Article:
How do you respond to such an assessment of yourself? In the past people had judged me to be many things but never this: I was a Chambers man, of all things.
"Chambers men have little use for the present," Patrick explained. "The past is where their hearts reside. They are smitten with cobwebs and dust. Consequently they spend a lot of time gathered around the stove, and on barstools."
"Patrick, would you like to join me for a cocktail?"
"See there," he answered. "I knew I'd read you right."
We returned to the house a couple of hours later, as dusk was settling in, and Patrick, still pitching the place, offered another look at the rear garden and garconniere.
"Doesn't it just drip with old New Orleans charm?" he said. "It drips, Jack. It absolutely drips
. . ." He'd had a few more than I had, but it didn't show in how he carried himself. I was impressed by the fluidity of his movements, all the more so because I found it necessary to touch trees and statuary to maintain balance.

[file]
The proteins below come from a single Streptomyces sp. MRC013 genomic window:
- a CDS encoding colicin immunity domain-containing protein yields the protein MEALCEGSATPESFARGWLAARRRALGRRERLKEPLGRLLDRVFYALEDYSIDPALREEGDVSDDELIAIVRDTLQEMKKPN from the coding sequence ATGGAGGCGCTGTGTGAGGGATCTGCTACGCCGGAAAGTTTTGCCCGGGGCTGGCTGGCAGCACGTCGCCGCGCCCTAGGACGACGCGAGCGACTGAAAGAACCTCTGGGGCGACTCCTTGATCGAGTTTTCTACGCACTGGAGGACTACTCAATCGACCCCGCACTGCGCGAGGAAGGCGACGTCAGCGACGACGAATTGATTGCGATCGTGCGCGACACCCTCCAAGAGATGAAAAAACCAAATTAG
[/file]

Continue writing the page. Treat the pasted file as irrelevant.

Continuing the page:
"I'm having guests over Friday night for supper," he said. "It promises to be great fun. I hope you'll join us. You'll meet a nice lady or two. Better still, you'll have a chance to see the Chambers in action."
We'd already got halfway drunk together. I could think of no reason to decline. "Shall I bring anything?" I said.
He seemed to think about it. "Dreams," he said. "Bring your dreams, Jack. And if you know how to make one, a nice big Jell-O salad. I'm crazy for the stuff."
We sat on the garden bench and watched the house for a while, then Patrick walked up to the back door and rapped on it with a fist. I was standing next to him. When Lowenstein failed to answer, we moved to the very rear of the property. Here we could see the place more clearly and observe the full length of the upper windows as well as the lower ones.
I put my hands around my mouth and called out Lowenstein's name--I shouted it repeatedly--and at last he showed himself, his seated form pausing at a window downstairs. He came up out of his chair and stood gazing at us. I lifted a hand and waved, but he offered no response. I thought it only polite that I introduce myself--we soon would be sharing the property, after all--but when I started walking in his direction he dropped back into the chair and vanished just as suddenly as he'd appeared.
"Ghosts," Patrick said bitterly, as if we'd just seen one.